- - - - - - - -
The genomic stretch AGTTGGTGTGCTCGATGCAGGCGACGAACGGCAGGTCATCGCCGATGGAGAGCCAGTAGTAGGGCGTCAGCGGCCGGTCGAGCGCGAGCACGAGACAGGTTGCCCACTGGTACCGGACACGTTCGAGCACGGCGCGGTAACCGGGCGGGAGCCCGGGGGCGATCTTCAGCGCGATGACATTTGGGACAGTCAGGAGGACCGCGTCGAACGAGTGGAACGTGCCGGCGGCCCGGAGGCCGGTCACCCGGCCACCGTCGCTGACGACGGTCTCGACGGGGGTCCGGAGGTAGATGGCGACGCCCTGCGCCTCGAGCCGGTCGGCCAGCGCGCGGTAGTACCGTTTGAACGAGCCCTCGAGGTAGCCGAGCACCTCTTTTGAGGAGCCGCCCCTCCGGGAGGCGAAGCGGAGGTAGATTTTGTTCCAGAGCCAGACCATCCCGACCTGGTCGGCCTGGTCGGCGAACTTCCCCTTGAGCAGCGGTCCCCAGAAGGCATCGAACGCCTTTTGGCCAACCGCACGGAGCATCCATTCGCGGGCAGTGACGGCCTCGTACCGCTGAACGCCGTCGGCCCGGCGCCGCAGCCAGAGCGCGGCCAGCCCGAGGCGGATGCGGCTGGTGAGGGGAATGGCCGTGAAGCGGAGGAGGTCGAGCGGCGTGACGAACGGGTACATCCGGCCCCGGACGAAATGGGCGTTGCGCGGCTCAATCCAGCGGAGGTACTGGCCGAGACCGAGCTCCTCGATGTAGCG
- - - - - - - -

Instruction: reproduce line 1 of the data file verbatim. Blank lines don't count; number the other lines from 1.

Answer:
The genomic stretch AGTTGGTGTGCTCGATGCAGGCGACGAACGGCAGGTCATCGCCGATGGAGAGCCAGTAGTAGGGCGTCAGCGGCCGGTCGAGCGCGAGCACGAGACAGGTTGCCCACTGGTACCGGACACGTTCGAGCACGGCGCGGTAACCGGGCGGGAGCCCGGGGGCGATCTTCAGCGCGATGACATTTGGGACAGTCAGGAGGACCGCGTCGAACGAGTGGAACGTGCCGGCGGCCCGGAGGCCGGTCACCCGGCCACCGTCGCTGACGACGGTCTCGACGGGGGTCCGGAGGTAGATGGCGACGCCCTGCGCCTCGAGCCGGTCGGCCAGCGCGCGGTAGTACCGTTTGAACGAGCCCTCGAGGTAGCCGAGCACCTCTTTTGAGGAGCCGCCCCTCCGGGAGGCGAAGCGGAGGTAGATTTTGTTCCAGAGCCAGACCATCCCGACCTGGTCGGCCTGGTCGGCGAACTTCCCCTTGAGCAGCGGTCCCCAGAAGGCATCGAACGCCTTTTGGCCAACCGCACGGAGCATCCATTCGCGGGCAGTGACGGCCTCGTACCGCTGAACGCCGTCGGCCCGGCGCCGCAGCCAGAGCGCGGCCAGCCCGAGGCGGATGCGGCTGGTGAGGGGAATGGCCGTGAAGCGGAGGAGGTCGAGCGGCGTGACGAACGGGTACATCCGGCCCCGGACGAAATGGGCGTTGCGCGGCTCAATCCAGCGGAGGTACTGGCCGAGACCGAGCTCCTCGATGTAGCG